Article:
DES MOINES — Speakers at a hearing on Iowa water quality legislation were generally supportive of its provisions to establish long-term funding and foster collaborative approaches to reducing pollution and flood threats.
However, a part of House Study Bill 135 that would allow “nutrient exchanges” came under fire from opponents of corporate agriculture.
“This bill does nothing to stop pollution,” Jessica Mazour of Iowa Citizens for Community Improvement told a House Agriculture subcommittee Thursday. “It further passes the cost of cleaning up Iowa’s water on the public. We shouldn’t have to subsidize cleaning up the water from the pollution they created.”
“Pollution trading,” as Mazour called the “nutrient exchanges,” does nothing but transfer pollution across the state. If one polluter pollutes less, someone else can pollute more.
However, Tim Whipple of the Iowa Association of Municipal Utilities, said the plan would allow interested parties “to be able to share and work outside the boundaries of a city.” It can be less expensive to invest in upstream improvements that could improve both water quality and flood control than building water and wastewater treatment facilities.
He disagreed with the claim that it shifts pollution and noted the bill requires “measurable and quantifiable reduction” in pollution.
Current monitoring is inadequate to provide those measurements, Mazour said.
The bill is very similar to the legislation approved by the House last year. HSB 135 calls for a $232 million appropriation over 13 years from the Rebuild Iowa Infrastructure Fund (RIIF) to be administered by the Soil Conservation and Water Quality Division of the Iowa Department of Agriculture and Land Stewardship.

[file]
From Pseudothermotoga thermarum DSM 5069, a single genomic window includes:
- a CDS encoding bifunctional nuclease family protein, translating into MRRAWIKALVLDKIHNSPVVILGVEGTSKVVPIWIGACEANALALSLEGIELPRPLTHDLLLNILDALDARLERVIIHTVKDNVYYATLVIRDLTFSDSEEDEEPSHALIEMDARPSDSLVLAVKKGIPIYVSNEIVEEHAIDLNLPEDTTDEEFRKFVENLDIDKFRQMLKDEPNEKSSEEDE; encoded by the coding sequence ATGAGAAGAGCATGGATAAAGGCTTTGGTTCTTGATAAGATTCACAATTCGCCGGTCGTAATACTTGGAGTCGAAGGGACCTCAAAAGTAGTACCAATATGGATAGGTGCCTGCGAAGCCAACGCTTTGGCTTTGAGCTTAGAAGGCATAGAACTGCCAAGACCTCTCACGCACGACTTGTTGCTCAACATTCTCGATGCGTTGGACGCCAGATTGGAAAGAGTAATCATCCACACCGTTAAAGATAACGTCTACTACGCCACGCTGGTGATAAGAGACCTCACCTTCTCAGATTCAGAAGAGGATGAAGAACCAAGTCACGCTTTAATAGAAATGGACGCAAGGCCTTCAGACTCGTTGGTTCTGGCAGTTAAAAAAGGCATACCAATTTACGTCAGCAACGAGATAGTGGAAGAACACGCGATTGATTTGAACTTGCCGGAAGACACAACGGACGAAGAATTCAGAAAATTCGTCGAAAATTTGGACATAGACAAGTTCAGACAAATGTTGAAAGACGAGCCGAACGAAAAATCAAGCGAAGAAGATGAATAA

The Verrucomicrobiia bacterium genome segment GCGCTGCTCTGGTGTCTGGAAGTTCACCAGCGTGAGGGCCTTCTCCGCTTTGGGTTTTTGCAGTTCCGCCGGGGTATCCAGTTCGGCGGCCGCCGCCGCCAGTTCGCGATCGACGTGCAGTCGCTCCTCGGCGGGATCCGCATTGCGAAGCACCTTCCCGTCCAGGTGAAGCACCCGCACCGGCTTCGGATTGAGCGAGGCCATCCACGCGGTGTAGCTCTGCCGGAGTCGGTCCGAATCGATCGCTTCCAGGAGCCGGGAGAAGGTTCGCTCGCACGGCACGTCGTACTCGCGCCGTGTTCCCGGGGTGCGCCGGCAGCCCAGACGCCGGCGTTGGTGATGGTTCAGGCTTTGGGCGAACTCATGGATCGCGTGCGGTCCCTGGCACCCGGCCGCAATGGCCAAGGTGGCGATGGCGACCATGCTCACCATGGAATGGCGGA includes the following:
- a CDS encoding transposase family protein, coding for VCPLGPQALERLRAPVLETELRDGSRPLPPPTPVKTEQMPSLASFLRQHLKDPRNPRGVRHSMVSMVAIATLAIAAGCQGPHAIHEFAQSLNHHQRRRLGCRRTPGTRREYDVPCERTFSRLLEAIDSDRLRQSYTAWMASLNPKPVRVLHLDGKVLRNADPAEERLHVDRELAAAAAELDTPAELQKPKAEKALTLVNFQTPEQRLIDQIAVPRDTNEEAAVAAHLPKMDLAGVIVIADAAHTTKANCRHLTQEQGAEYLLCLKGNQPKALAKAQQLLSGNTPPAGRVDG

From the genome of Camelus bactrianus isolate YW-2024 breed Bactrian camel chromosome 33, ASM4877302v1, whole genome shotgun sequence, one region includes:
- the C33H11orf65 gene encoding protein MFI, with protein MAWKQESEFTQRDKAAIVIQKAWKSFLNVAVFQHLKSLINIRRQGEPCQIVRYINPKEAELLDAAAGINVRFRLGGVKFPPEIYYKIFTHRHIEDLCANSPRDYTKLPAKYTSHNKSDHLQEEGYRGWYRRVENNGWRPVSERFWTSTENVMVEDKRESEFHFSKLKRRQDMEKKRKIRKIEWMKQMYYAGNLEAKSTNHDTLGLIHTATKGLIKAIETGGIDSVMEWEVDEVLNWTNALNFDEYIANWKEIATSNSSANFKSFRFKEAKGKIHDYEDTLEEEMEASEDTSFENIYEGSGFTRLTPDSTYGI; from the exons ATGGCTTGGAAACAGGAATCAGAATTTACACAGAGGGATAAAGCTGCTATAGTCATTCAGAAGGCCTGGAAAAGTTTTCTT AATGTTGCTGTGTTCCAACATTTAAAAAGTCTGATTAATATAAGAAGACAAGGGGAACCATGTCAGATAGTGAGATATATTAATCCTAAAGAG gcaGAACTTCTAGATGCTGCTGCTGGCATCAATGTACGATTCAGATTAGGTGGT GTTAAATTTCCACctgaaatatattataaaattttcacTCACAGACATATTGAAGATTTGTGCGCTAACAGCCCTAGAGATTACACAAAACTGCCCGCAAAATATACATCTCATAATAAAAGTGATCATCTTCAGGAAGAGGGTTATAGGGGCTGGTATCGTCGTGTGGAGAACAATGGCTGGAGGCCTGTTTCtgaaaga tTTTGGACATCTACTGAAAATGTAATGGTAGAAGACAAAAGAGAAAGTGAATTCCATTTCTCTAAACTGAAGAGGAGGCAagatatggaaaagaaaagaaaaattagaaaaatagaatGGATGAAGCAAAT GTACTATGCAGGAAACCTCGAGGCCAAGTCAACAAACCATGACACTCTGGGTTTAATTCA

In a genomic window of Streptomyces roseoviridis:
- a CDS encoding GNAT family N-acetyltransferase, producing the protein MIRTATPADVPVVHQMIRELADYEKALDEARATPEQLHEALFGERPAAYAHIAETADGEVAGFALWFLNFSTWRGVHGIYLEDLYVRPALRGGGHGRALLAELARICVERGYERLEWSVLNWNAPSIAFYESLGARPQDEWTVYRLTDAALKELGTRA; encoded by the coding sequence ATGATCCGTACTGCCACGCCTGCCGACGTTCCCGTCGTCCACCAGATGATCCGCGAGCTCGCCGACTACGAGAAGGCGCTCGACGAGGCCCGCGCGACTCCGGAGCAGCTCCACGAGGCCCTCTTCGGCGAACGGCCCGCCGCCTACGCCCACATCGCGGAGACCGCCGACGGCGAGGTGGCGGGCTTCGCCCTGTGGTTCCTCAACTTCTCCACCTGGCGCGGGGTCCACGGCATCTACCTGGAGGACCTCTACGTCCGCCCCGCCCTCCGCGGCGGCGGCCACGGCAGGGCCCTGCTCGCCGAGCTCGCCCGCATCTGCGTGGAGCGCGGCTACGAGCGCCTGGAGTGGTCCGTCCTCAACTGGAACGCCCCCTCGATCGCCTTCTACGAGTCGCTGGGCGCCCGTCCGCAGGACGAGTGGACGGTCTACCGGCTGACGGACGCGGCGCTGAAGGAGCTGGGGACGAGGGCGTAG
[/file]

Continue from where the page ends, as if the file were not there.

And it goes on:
The appropriations will grow from $5 million the first year to $22 million a year after 2020.
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It also includes a 6 percent excise tax water sales by water services in the state. Those revenues will go into a water quality fund administered by the Iowa Finance Authority to help pay water quality and wastewater treatment programs for cities and other eligible entities. It will be capped at $500,000 per recipient.
The idea, Rep. Chip Baltimore, R-Boone, said is that by creating the revolving fund the state can foster collaboration between communities and landowners in a watershed to address both water quality and quantity.
“We want to be flexible and allow everyone to participate to solve water quality problems,” he said.
One of the most attractive aspects of the plan, according to Tim Whipple of the Iowa Association of Municipal Utilities, is that it would create a permanent source of funding. By utilizing the Finance Authority’s bonding capacity, cities would be able borrow money at a lower cost.
“They’ll make substantial progress sooner,” he said.
A number of business and industry groups endorsed the plan for similar reason because, as John Stineman of the Iowa Chamber Alliance explained, access to low-cost, plentiful water is a key to economic development.
However, Chad Kleppe said Master Builders of Iowa opposed the bill because it would divert RIIF funds that are used to address a variety of infrastructure needs, including the $300 million a year in deferred maintenance costs at state facilities.
Roger Wolf of the Iowa Soybean Association said the legislation recognizes “these are shared problems and they are shared solutions.” By encouraging watershed-wide collaboration, the bill “gives us a road map to improve water quality … and provide the context for how we can grow a finance solution.”
Later, a Senate subcommittee took up Senate Study Bill 1034, Gov. Terry Branstad’s water quality bill.
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